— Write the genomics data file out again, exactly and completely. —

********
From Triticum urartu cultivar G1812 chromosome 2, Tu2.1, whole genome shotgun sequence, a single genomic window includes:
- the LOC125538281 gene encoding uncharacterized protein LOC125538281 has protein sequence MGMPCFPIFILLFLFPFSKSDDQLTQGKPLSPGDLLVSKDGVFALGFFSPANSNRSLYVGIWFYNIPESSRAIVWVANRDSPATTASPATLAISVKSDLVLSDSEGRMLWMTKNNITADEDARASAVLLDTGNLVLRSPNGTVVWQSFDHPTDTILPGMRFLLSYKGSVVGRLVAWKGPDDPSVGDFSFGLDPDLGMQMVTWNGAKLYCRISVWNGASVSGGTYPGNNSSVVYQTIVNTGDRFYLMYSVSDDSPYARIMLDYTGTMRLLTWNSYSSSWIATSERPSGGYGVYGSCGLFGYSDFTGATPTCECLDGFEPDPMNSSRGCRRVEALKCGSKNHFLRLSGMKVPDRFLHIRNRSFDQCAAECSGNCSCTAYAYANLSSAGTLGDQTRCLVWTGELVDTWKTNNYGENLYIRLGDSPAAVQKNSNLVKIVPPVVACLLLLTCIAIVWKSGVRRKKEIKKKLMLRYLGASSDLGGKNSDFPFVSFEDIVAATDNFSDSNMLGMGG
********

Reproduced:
From Triticum urartu cultivar G1812 chromosome 2, Tu2.1, whole genome shotgun sequence, a single genomic window includes:
- the LOC125538281 gene encoding uncharacterized protein LOC125538281 has protein sequence MGMPCFPIFILLFLFPFSKSDDQLTQGKPLSPGDLLVSKDGVFALGFFSPANSNRSLYVGIWFYNIPESSRAIVWVANRDSPATTASPATLAISVKSDLVLSDSEGRMLWMTKNNITADEDARASAVLLDTGNLVLRSPNGTVVWQSFDHPTDTILPGMRFLLSYKGSVVGRLVAWKGPDDPSVGDFSFGLDPDLGMQMVTWNGAKLYCRISVWNGASVSGGTYPGNNSSVVYQTIVNTGDRFYLMYSVSDDSPYARIMLDYTGTMRLLTWNSYSSSWIATSERPSGGYGVYGSCGLFGYSDFTGATPTCECLDGFEPDPMNSSRGCRRVEALKCGSKNHFLRLSGMKVPDRFLHIRNRSFDQCAAECSGNCSCTAYAYANLSSAGTLGDQTRCLVWTGELVDTWKTNNYGENLYIRLGDSPAAVQKNSNLVKIVPPVVACLLLLTCIAIVWKSGVRRKKEIKKKLMLRYLGASSDLGGKNSDFPFVSFEDIVAATDNFSDSNMLGMGG